China expands foreign ownership in financial sector

By PAUL WELITZKIN in New York | | Updated: 2017-11-15 02:11

American investment banks and insurers may be among the first to enter China's financial services market after the government eased foreign ownership restrictions, observers said.

Vice-Finance Minister Zhu Guangyqao announced on Nov 10 that China would relax foreign ownership limits in financial firms by raising the limit on foreign ownership in joint-ventures involved in the futures, securities and funds markets to 51 percent from the current 49 percent.

"US commercial and investment banks and insurers probably will be most interested in the new opportunity of entering China under this new arrangement," wrote Jian Yang, director of the Center for China Financial Research at University of Colorado Denver in an email.

"We welcome today's announcement and look forward to playing a greater role in China's capital markets," US securities giant Goldman Sachs Group Inc said in a statement according to the New York Times.

"US financial companies now can expect to compete with Chinese financial firms on a level playing field, and the largest ones will benefit more substantially as they can better exploit their global competitive advantages and expand their business in China more easily," Yang said.

The change came after President Donald Trump called for better access to mainland markets in meetings with Chinese President Xi Jinping, according to Reuters.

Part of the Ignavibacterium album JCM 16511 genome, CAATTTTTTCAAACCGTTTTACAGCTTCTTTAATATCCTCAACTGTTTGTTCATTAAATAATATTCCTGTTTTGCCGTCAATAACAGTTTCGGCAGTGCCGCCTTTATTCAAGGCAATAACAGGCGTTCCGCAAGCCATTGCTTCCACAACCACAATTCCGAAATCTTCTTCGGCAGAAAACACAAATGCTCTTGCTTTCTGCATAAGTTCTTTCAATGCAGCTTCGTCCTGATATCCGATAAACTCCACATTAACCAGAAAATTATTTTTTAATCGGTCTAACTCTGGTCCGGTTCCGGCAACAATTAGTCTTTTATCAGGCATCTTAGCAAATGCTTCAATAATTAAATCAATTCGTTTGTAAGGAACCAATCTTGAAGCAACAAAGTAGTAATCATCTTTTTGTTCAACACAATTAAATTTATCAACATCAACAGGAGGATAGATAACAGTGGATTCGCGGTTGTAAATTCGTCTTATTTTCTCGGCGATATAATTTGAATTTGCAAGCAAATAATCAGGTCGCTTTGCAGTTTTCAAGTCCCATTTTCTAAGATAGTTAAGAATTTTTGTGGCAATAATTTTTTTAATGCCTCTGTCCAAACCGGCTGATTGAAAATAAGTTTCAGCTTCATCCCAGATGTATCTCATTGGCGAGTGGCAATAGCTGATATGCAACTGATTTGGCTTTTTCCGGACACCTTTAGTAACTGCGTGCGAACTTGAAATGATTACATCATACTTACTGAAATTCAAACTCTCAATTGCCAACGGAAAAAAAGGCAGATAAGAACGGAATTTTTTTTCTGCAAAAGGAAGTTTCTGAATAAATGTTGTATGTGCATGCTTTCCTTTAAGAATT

The Times reports that the new initiative will enable foreign companies to own 100 percent of Chinese securities firms, fund managers and futures companies in three years. The newspaper also said that China will raise the foreign ownership stake in insurers from 50 to 51 percent in three years and to 100 percent in five years. China also intends to eliminate the current limit of 25 percent ownership in banks but Zhu didn't reveal when that will occur.

"This is a good step but we will have to see the detailed regulations before we know how significant it is. Hopefully this is the beginning of a move to open all the service sectors to foreign investment and trade," noted David Dollar of the John L. Thornton China Center at the Brookings Institution.

"Symbolically, this is a very important move. It shows that after the 19th party congress, the new leadership is still committed to financial liberalization and opening up," said Jianguang Shen, chief economist at Mizuho Securities Asia in Hong Kong in the Financial Times.

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